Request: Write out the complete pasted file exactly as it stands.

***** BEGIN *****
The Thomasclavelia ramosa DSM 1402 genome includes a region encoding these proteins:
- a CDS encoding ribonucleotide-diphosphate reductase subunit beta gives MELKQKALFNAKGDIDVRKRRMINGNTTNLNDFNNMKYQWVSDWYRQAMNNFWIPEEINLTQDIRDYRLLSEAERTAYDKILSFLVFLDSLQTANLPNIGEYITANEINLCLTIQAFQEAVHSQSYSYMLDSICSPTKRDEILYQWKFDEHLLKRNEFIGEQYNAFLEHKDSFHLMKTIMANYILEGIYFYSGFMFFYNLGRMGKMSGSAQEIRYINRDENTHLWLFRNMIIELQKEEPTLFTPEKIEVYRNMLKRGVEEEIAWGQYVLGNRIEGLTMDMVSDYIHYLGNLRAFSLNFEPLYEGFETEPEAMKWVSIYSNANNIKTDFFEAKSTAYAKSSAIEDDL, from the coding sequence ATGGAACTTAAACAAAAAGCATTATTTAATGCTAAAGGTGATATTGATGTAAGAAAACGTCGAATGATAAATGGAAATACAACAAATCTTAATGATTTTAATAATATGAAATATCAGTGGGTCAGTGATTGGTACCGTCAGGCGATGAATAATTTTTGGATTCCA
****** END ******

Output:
The Thomasclavelia ramosa DSM 1402 genome includes a region encoding these proteins:
- a CDS encoding ribonucleotide-diphosphate reductase subunit beta gives MELKQKALFNAKGDIDVRKRRMINGNTTNLNDFNNMKYQWVSDWYRQAMNNFWIPEEINLTQDIRDYRLLSEAERTAYDKILSFLVFLDSLQTANLPNIGEYITANEINLCLTIQAFQEAVHSQSYSYMLDSICSPTKRDEILYQWKFDEHLLKRNEFIGEQYNAFLEHKDSFHLMKTIMANYILEGIYFYSGFMFFYNLGRMGKMSGSAQEIRYINRDENTHLWLFRNMIIELQKEEPTLFTPEKIEVYRNMLKRGVEEEIAWGQYVLGNRIEGLTMDMVSDYIHYLGNLRAFSLNFEPLYEGFETEPEAMKWVSIYSNANNIKTDFFEAKSTAYAKSSAIEDDL, from the coding sequence ATGGAACTTAAACAAAAAGCATTATTTAATGCTAAAGGTGATATTGATGTAAGAAAACGTCGAATGATAAATGGAAATACAACAAATCTTAATGATTTTAATAATATGAAATATCAGTGGGTCAGTGATTGGTACCGTCAGGCGATGAATAATTTTTGGATTCCA